The 1934 portrait of Professor Harold Whitridge Davies is in the collection of the University of Sydney Art Museum.
Three portraits were finalists in the Archibald Prize:
- Cav. A. Dattilo Rubbo
- Miss Lelia Suleau
- Miss Suzanne Crookston
Met Lelia Suleau. The portrait of Suzanne Crookston won the NSW Society of Artists’ Medal for the Best Painting of the Year. It is now in the Art Gallery of NSW.
Murch modelled bust of Archbishop Kelly. He took the model with him to Europe in 1936. Bronze cast made in 2010 is now in the National Portrait Gallery.
Leaves in May for second European trip, travelling with Lelia Suleau on board P&O ship Orama.
In London – works in engineering workshops and at the GPO Film Unit when Alberto Cavalcanti was Acting Head. Murch designed puppets and worked uncredited on various projects. This experience was influential. Murch sent paintings back to Australia for exhibition and sale at the Macquarie Galleries and NSW Society of Artists. A significant painting from this time is Leda. Letters home are in the AGNSW archives. Ria Murch has summarised correspondence back home to his family.
December 1937 – Arthur won the commission to design the Australian Wool Pavilion for the 1938 Empire Exhibition in Glasgow. The C.S.I.R.O had commissioned the work, having been recommended for the job by his friend Hedley Marston. This was a huge job and timely employment for many Australian artists living through the depression years in the UK.
Work on the 1938 Empire Exhibition – the project was administered by George Duncan and more than 20 artists were engaged in the construction of a 140 foot long mural of appliquéd felt and a huge gilded plaster ram on an external tower. Artists employed included: William Dobell, F.H. Coventry, Janna Bruce, Barbara Tribe, Jean Appleton, James (Jimmy) Cook, Amie Kingston, John Santry, Dennis Adams, Gordon Andrews and Donald Friend.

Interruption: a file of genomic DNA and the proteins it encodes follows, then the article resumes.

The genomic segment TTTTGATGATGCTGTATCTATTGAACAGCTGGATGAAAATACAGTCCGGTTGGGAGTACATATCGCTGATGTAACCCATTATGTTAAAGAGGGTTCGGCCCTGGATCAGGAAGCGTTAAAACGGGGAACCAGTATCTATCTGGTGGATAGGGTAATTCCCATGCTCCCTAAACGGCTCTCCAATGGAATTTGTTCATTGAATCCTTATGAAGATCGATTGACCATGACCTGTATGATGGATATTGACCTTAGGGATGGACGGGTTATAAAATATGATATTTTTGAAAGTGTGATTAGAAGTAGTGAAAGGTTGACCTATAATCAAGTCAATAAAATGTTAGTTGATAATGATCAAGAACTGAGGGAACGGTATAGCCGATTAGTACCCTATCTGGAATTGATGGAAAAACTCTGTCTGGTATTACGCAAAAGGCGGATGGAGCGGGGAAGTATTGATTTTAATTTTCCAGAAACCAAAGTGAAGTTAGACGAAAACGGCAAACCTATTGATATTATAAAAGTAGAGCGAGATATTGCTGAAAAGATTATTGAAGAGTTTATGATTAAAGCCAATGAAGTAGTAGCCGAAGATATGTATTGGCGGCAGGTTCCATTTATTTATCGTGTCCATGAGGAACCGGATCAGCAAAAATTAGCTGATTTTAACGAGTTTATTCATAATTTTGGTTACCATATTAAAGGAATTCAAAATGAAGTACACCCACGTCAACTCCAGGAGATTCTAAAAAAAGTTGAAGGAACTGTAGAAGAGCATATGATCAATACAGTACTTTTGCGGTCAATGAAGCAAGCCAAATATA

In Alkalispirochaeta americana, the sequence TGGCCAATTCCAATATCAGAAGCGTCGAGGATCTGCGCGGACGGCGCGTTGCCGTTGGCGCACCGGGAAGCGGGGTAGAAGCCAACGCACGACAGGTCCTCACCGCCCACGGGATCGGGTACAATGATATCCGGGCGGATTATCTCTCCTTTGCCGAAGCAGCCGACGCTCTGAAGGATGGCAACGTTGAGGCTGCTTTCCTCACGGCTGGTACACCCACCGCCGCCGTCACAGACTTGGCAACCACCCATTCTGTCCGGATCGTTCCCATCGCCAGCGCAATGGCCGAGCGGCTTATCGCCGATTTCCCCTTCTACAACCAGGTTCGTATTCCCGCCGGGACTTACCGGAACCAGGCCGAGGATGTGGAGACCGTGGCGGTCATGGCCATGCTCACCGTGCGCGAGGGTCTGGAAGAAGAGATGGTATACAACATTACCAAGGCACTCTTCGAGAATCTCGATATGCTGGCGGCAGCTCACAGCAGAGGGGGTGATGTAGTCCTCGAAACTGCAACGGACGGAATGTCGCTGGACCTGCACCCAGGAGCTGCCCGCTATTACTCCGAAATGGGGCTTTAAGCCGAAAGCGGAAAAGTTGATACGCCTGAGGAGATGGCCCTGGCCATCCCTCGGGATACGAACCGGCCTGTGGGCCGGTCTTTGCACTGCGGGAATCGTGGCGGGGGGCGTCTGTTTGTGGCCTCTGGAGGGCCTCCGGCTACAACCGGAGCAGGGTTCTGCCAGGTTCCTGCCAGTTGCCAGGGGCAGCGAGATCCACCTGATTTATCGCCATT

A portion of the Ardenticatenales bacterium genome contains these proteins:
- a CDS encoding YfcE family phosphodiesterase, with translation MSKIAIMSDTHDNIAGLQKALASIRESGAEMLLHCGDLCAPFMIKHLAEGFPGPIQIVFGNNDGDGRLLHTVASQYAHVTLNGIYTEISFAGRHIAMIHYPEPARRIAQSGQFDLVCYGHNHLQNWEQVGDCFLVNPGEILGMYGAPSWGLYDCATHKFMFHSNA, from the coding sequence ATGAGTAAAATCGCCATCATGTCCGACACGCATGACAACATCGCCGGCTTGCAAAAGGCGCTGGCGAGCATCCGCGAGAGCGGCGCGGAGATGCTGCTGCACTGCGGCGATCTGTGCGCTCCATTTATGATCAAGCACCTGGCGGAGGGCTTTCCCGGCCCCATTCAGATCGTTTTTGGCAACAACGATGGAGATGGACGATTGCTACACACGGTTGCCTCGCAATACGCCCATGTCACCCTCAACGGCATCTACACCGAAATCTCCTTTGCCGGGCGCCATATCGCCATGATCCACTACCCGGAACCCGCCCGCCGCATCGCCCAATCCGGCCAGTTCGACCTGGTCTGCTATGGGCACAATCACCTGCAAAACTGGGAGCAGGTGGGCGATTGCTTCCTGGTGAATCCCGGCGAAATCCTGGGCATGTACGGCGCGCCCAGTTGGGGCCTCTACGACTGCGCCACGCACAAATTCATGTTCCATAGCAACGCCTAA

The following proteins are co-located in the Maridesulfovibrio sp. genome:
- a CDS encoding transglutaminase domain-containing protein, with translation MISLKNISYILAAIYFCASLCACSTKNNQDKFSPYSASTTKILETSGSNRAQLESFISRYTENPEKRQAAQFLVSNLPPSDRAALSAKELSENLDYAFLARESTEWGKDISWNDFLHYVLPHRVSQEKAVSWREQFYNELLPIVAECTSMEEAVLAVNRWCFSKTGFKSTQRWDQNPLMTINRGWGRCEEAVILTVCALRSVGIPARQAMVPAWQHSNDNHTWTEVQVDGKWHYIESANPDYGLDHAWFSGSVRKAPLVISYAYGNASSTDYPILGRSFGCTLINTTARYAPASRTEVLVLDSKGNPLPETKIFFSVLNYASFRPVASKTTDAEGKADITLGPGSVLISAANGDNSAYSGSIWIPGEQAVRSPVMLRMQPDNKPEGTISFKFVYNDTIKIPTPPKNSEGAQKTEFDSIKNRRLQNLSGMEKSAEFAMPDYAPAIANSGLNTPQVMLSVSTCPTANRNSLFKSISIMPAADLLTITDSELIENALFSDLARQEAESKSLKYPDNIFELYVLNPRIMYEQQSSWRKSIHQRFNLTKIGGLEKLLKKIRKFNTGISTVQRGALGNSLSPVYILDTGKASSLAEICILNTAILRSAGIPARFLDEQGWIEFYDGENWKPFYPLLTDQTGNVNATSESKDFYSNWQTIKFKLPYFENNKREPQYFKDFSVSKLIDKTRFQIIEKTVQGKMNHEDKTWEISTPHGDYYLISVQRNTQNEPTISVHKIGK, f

George Duncan working on the Golden Ram for the 1938 Empire Exhibition
The artwork for the felt appliqué mural was photographed for a magazine:
Detail of artwork for the felt appliqué mural
Murch’s painting Leda exhibited at the Royal Academy of Arts, London.
August – Murch and Wallace and Pat Thornton embark on camping holiday of Europe. The Sydney Morning Herald in April, 1940 wrote of the adventure with the heading: “A Home-made Car and Six Arrests…Young Australian Artists’ Experiences in Europe”. They ended up stranded for six weeks in the Bois de la Batie park in Geneva with no money or food with a war on the way. They painted portraits for locals in exchange for food; Murch cut up the hood of the car and used the canvas on which to paint this portrait of Pat Thornton:
Murch and friends travel on the Romolo for Australia, the last merchant ship to leave Italy before the declaration of war. On board are the staff and dancers of the Monte Carlo Ballet Russe.
September – The Romolo arrives in Sydney.
December – The Monte Carlo Ballet Russe commences its season at the Theatre Royal in Sydney.